Luka Vis, Vis
On the island of Vis, the farthest inhabited Croatian island from the mainland, lies Vis town in St George’s Bay. As we sail in, you will see the impressive Franciscan monastery and church of St Jerome built on the Pirovo peninsula. Once we are docked, you are able to walk around the bay to this enchanting and living part of Vis’ history, and don’t forget to take your swimming gear, as Pirovo also boast one of the islands clearest beaches! Even by simply wandering between the village of Kut in the east and Luka in the west, you come across many typical 16th and 17th century buildings, such as the Church of our Lady of Spilice, Palača Gariboldi (Gariboldi Palace) and the impressive ancient gardens at Vila Kaliopa. You are spoiled for choice when it comes to choosing a restaurant to dine at here in Vis, and if you are wanting a particularly special spot to have a pre-dinner drink, we know a fabulous little garden bar that makes a fabulous cocktail!
Today we sail to Komiža, an active fishing village on the west side of the island. Sailing into Komiža is a sight itself with the Hum mountain looming impressively on the northern side of the bay and the St Nicholas monastery and Romanesque single-naved church, south west of the town itself, that is well worth the short hike up the hill. If hiking is not your cup of tea, there is plenty in the town itself to explore. The Venetian Fort of Komuna lies mere metres from the dock where we will spend the night and contains a rich collection of original fishing equipment used locally through out the years, as well as a replica of the famous “Gajeta Falkuša”, the traditional masted nine-metre long fishing boat that could carry six fishermen and eight tonnes of fish! No wonder Komiža residents are so proud of their fishing roots and continue to serve up some of the best seafood in Dalmatia.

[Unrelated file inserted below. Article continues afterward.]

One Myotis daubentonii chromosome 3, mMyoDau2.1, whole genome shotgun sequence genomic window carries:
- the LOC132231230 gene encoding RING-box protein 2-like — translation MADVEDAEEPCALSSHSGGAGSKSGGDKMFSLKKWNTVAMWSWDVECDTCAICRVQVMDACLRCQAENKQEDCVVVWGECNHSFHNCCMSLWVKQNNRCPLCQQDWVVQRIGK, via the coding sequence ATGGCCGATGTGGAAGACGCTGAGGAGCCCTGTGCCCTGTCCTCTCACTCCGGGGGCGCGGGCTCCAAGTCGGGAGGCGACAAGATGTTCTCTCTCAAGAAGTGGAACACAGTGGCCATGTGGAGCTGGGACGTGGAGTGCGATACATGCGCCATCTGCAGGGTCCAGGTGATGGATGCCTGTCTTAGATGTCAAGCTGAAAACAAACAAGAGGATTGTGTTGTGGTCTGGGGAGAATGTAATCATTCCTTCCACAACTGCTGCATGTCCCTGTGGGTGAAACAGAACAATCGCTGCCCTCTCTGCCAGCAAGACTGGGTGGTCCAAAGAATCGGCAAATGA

Brač (where the Croatian letter ‘č’ is pronounced like the English sound ‘ch’) is the largest island in Dalmatia and the third largest island in the Adriatic Sea. We will be docking in a cove on the west coast of the island, called Bobovišća, where the stone waterfront leads harmoniously up to the local stone houses, the most beautiful of which is the 18th century Gligo family house. This idyllic village is ideal for exploring its rich cultural heritage, its Roman and Byzantine archaeological sites and above all, enjoying its genuine hospitality.
The bustling marina where we begin and end each sailing holiday looks out towards just one of seven ‘kaštel’ (castle) that are located along this stretch of coast, giving this area it’s name, Kaštela or Castles. Each castle has it’s own surrounding village and it’s own rich historic story to tell. As we approach Marina Kaštela, you will see Kaštel Gomilica, also known as the Kaštilac Fort, that was built by the Benedictine nuns in 1545. Still used as a residence, the fort is an easy walk from the marina and, if you are game you are able to continue to explore the other villages along this coastline. Our recommendation is to make sure you stop to grab an ice-cream to help you along the way!
Discover Dalmatia 2017 trip Video
Get a feel for the route from this trip video from on of our trips of the 2017 season.